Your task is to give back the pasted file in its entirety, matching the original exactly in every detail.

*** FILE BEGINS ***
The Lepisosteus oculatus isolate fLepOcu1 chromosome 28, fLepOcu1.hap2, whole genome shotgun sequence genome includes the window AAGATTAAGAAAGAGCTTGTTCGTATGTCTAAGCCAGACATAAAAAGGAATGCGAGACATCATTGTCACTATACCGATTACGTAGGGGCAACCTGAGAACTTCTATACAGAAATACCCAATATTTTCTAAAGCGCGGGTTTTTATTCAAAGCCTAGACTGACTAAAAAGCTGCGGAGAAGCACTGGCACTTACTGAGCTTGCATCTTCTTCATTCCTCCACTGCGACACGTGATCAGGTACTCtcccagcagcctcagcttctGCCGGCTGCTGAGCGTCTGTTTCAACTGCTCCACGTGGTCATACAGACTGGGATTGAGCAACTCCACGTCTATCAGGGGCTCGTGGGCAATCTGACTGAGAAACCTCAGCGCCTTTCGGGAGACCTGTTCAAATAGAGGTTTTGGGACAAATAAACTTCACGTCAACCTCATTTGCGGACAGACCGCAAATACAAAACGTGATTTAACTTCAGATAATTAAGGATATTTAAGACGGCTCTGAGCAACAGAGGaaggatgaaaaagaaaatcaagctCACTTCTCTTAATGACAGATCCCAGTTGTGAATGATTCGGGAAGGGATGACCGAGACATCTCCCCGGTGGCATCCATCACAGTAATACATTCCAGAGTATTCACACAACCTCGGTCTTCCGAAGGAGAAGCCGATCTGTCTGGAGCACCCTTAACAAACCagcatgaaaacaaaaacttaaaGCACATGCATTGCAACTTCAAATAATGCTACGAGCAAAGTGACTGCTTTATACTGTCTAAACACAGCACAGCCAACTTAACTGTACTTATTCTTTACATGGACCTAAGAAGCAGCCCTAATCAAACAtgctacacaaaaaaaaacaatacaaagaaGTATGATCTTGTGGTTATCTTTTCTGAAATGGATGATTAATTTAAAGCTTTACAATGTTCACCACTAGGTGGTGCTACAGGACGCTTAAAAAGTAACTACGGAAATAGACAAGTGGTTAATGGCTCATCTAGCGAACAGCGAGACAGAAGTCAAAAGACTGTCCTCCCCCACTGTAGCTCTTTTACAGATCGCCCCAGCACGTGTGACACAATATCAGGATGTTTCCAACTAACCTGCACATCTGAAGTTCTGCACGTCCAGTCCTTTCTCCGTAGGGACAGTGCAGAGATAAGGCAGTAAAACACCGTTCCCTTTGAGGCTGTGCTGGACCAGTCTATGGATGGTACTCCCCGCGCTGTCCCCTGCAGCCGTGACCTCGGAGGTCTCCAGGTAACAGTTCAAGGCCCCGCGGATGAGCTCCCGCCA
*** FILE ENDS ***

The Lepisosteus oculatus isolate fLepOcu1 chromosome 28, fLepOcu1.hap2, whole genome shotgun sequence genome includes the window AAGATTAAGAAAGAGCTTGTTCGTATGTCTAAGCCAGACATAAAAAGGAATGCGAGACATCATTGTCACTATACCGATTACGTAGGGGCAACCTGAGAACTTCTATACAGAAATACCCAATATTTTCTAAAGCGCGGGTTTTTATTCAAAGCCTAGACTGACTAAAAAGCTGCGGAGAAGCACTGGCACTTACTGAGCTTGCATCTTCTTCATTCCTCCACTGCGACACGTGATCAGGTACTCtcccagcagcctcagcttctGCCGGCTGCTGAGCGTCTGTTTCAACTGCTCCACGTGGTCATACAGACTGGGATTGAGCAACTCCACGTCTATCAGGGGCTCGTGGGCAATCTGACTGAGAAACCTCAGCGCCTTTCGGGAGACCTGTTCAAATAGAGGTTTTGGGACAAATAAACTTCACGTCAACCTCATTTGCGGACAGACCGCAAATACAAAACGTGATTTAACTTCAGATAATTAAGGATATTTAAGACGGCTCTGAGCAACAGAGGaaggatgaaaaagaaaatcaagctCACTTCTCTTAATGACAGATCCCAGTTGTGAATGATTCGGGAAGGGATGACCGAGACATCTCCCCGGTGGCATCCATCACAGTAATACATTCCAGAGTATTCACACAACCTCGGTCTTCCGAAGGAGAAGCCGATCTGTCTGGAGCACCCTTAACAAACCagcatgaaaacaaaaacttaaaGCACATGCATTGCAACTTCAAATAATGCTACGAGCAAAGTGACTGCTTTATACTGTCTAAACACAGCACAGCCAACTTAACTGTACTTATTCTTTACATGGACCTAAGAAGCAGCCCTAATCAAACAtgctacacaaaaaaaaacaatacaaagaaGTATGATCTTGTGGTTATCTTTTCTGAAATGGATGATTAATTTAAAGCTTTACAATGTTCACCACTAGGTGGTGCTACAGGACGCTTAAAAAGTAACTACGGAAATAGACAAGTGGTTAATGGCTCATCTAGCGAACAGCGAGACAGAAGTCAAAAGACTGTCCTCCCCCACTGTAGCTCTTTTACAGATCGCCCCAGCACGTGTGACACAATATCAGGATGTTTCCAACTAACCTGCACATCTGAAGTTCTGCACGTCCAGTCCTTTCTCCGTAGGGACAGTGCAGAGATAAGGCAGTAAAACACCGTTCCCTTTGAGGCTGTGCTGGACCAGTCTATGGATGGTACTCCCCGCGCTGTCCCCTGCAGCCGTGACCTCGGAGGTCTCCAGGTAACAGTTCAAGGCCCCGCGGATGAGCTCCCGCCA